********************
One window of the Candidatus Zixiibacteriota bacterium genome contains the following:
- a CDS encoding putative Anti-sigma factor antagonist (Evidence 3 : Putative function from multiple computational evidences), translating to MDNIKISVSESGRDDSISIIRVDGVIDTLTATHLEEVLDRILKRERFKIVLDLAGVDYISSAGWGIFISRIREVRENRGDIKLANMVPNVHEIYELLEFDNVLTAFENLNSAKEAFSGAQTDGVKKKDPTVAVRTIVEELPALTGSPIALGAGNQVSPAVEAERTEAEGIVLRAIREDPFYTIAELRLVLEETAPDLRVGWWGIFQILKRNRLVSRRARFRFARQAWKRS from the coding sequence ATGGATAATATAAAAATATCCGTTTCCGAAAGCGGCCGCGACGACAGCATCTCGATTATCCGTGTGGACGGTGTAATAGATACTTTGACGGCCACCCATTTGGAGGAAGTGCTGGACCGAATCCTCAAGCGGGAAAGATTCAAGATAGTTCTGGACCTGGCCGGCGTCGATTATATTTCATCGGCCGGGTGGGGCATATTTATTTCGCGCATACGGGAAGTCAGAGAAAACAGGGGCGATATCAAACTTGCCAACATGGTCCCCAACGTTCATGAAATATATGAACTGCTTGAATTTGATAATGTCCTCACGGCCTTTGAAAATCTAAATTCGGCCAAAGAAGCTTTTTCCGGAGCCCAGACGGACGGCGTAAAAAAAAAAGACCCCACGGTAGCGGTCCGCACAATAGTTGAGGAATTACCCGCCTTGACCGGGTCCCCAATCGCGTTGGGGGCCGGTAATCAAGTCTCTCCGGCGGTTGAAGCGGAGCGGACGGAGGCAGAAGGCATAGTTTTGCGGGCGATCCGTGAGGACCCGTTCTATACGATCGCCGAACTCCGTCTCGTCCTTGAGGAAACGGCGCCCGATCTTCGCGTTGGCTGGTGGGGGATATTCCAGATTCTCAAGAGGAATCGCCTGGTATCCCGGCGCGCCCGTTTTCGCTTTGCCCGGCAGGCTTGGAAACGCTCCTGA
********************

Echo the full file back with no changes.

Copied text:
One window of the Candidatus Zixiibacteriota bacterium genome contains the following:
- a CDS encoding putative Anti-sigma factor antagonist (Evidence 3 : Putative function from multiple computational evidences), translating to MDNIKISVSESGRDDSISIIRVDGVIDTLTATHLEEVLDRILKRERFKIVLDLAGVDYISSAGWGIFISRIREVRENRGDIKLANMVPNVHEIYELLEFDNVLTAFENLNSAKEAFSGAQTDGVKKKDPTVAVRTIVEELPALTGSPIALGAGNQVSPAVEAERTEAEGIVLRAIREDPFYTIAELRLVLEETAPDLRVGWWGIFQILKRNRLVSRRARFRFARQAWKRS from the coding sequence ATGGATAATATAAAAATATCCGTTTCCGAAAGCGGCCGCGACGACAGCATCTCGATTATCCGTGTGGACGGTGTAATAGATACTTTGACGGCCACCCATTTGGAGGAAGTGCTGGACCGAATCCTCAAGCGGGAAAGATTCAAGATAGTTCTGGACCTGGCCGGCGTCGATTATATTTCATCGGCCGGGTGGGGCATATTTATTTCGCGCATACGGGAAGTCAGAGAAAACAGGGGCGATATCAAACTTGCCAACATGGTCCCCAACGTTCATGAAATATATGAACTGCTTGAATTTGATAATGTCCTCACGGCCTTTGAAAATCTAAATTCGGCCAAAGAAGCTTTTTCCGGAGCCCAGACGGACGGCGTAAAAAAAAAAGACCCCACGGTAGCGGTCCGCACAATAGTTGAGGAATTACCCGCCTTGACCGGGTCCCCAATCGCGTTGGGGGCCGGTAATCAAGTCTCTCCGGCGGTTGAAGCGGAGCGGACGGAGGCAGAAGGCATAGTTTTGCGGGCGATCCGTGAGGACCCGTTCTATACGATCGCCGAACTCCGTCTCGTCCTTGAGGAAACGGCGCCCGATCTTCGCGTTGGCTGGTGGGGGATATTCCAGATTCTCAAGAGGAATCGCCTGGTATCCCGGCGCGCCCGTTTTCGCTTTGCCCGGCAGGCTTGGAAACGCTCCTGA